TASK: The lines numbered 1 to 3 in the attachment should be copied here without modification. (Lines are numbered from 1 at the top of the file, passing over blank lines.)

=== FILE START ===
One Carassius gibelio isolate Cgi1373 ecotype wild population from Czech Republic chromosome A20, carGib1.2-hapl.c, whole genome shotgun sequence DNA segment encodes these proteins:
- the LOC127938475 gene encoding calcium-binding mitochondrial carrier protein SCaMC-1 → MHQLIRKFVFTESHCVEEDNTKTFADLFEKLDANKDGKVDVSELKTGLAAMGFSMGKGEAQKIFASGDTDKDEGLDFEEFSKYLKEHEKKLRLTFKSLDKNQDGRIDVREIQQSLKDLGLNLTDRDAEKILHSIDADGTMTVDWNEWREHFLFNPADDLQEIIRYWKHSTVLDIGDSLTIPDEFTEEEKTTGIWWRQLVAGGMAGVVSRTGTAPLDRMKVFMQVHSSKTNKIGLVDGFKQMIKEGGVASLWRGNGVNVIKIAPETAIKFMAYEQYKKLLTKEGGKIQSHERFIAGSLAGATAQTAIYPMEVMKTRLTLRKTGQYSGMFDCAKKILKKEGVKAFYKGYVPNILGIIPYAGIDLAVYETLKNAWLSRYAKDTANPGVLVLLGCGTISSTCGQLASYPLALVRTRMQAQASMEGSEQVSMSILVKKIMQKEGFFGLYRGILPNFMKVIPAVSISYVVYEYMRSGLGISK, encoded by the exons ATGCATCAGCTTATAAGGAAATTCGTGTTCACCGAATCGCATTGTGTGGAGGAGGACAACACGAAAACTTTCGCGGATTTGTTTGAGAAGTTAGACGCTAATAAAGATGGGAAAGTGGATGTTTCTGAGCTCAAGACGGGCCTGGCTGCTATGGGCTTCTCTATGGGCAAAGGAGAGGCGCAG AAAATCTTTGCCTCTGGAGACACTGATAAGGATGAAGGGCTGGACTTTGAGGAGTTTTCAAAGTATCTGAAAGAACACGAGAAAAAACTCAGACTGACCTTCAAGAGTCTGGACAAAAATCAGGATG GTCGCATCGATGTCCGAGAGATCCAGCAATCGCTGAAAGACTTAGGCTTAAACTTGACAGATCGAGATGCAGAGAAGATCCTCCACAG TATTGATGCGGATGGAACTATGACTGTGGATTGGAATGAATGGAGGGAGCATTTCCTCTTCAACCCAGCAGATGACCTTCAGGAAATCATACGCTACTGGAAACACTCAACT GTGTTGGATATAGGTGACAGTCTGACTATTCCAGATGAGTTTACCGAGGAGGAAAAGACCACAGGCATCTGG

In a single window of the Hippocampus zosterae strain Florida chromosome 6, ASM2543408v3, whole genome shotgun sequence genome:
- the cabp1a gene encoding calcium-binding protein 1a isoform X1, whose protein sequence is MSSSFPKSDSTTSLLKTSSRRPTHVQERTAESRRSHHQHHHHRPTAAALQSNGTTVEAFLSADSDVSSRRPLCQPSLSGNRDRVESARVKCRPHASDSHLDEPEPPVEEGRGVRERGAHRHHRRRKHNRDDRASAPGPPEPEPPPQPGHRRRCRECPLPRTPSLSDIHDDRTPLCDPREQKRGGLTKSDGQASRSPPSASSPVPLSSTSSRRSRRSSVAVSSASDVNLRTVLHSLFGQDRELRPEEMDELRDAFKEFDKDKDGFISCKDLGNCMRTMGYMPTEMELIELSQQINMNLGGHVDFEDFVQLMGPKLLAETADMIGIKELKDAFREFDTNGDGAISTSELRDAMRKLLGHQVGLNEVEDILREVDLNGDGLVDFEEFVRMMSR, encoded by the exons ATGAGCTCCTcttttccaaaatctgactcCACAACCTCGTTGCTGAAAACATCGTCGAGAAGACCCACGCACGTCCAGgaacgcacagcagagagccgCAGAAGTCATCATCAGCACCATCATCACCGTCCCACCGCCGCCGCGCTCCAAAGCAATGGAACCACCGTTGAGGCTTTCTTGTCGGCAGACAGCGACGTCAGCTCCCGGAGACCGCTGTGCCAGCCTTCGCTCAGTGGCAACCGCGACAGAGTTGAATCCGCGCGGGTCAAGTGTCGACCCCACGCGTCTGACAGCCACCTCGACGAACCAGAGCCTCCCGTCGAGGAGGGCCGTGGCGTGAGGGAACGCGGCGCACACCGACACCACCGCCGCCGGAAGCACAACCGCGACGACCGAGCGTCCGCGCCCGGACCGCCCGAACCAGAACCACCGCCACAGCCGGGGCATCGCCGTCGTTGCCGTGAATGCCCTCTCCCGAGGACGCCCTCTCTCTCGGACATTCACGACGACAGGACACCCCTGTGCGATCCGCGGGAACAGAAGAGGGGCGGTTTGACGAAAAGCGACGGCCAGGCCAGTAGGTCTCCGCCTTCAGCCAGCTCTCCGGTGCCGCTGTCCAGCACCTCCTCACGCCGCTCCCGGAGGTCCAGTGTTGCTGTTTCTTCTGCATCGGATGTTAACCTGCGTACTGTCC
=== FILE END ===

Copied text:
One Carassius gibelio isolate Cgi1373 ecotype wild population from Czech Republic chromosome A20, carGib1.2-hapl.c, whole genome shotgun sequence DNA segment encodes these proteins:
- the LOC127938475 gene encoding calcium-binding mitochondrial carrier protein SCaMC-1 → MHQLIRKFVFTESHCVEEDNTKTFADLFEKLDANKDGKVDVSELKTGLAAMGFSMGKGEAQKIFASGDTDKDEGLDFEEFSKYLKEHEKKLRLTFKSLDKNQDGRIDVREIQQSLKDLGLNLTDRDAEKILHSIDADGTMTVDWNEWREHFLFNPADDLQEIIRYWKHSTVLDIGDSLTIPDEFTEEEKTTGIWWRQLVAGGMAGVVSRTGTAPLDRMKVFMQVHSSKTNKIGLVDGFKQMIKEGGVASLWRGNGVNVIKIAPETAIKFMAYEQYKKLLTKEGGKIQSHERFIAGSLAGATAQTAIYPMEVMKTRLTLRKTGQYSGMFDCAKKILKKEGVKAFYKGYVPNILGIIPYAGIDLAVYETLKNAWLSRYAKDTANPGVLVLLGCGTISSTCGQLASYPLALVRTRMQAQASMEGSEQVSMSILVKKIMQKEGFFGLYRGILPNFMKVIPAVSISYVVYEYMRSGLGISK, encoded by the exons ATGCATCAGCTTATAAGGAAATTCGTGTTCACCGAATCGCATTGTGTGGAGGAGGACAACACGAAAACTTTCGCGGATTTGTTTGAGAAGTTAGACGCTAATAAAGATGGGAAAGTGGATGTTTCTGAGCTCAAGACGGGCCTGGCTGCTATGGGCTTCTCTATGGGCAAAGGAGAGGCGCAG AAAATCTTTGCCTCTGGAGACACTGATAAGGATGAAGGGCTGGACTTTGAGGAGTTTTCAAAGTATCTGAAAGAACACGAGAAAAAACTCAGACTGACCTTCAAGAGTCTGGACAAAAATCAGGATG GTCGCATCGATGTCCGAGAGATCCAGCAATCGCTGAAAGACTTAGGCTTAAACTTGACAGATCGAGATGCAGAGAAGATCCTCCACAG TATTGATGCGGATGGAACTATGACTGTGGATTGGAATGAATGGAGGGAGCATTTCCTCTTCAACCCAGCAGATGACCTTCAGGAAATCATACGCTACTGGAAACACTCAACT GTGTTGGATATAGGTGACAGTCTGACTATTCCAGATGAGTTTACCGAGGAGGAAAAGACCACAGGCATCTGG

In a single window of the Hippocampus zosterae strain Florida chromosome 6, ASM2543408v3, whole genome shotgun sequence genome: